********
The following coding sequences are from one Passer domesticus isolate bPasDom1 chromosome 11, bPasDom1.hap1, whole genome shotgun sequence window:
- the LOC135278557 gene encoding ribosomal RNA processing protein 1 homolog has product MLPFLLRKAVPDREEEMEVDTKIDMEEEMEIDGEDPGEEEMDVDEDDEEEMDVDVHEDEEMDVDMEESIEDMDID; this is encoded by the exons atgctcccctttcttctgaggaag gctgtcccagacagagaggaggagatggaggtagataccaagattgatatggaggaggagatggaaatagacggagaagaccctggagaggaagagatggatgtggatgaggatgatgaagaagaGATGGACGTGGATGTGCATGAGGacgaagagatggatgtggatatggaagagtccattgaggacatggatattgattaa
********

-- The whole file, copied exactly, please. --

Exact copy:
The following coding sequences are from one Passer domesticus isolate bPasDom1 chromosome 11, bPasDom1.hap1, whole genome shotgun sequence window:
- the LOC135278557 gene encoding ribosomal RNA processing protein 1 homolog has product MLPFLLRKAVPDREEEMEVDTKIDMEEEMEIDGEDPGEEEMDVDEDDEEEMDVDVHEDEEMDVDMEESIEDMDID; this is encoded by the exons atgctcccctttcttctgaggaag gctgtcccagacagagaggaggagatggaggtagataccaagattgatatggaggaggagatggaaatagacggagaagaccctggagaggaagagatggatgtggatgaggatgatgaagaagaGATGGACGTGGATGTGCATGAGGacgaagagatggatgtggatatggaagagtccattgaggacatggatattgattaa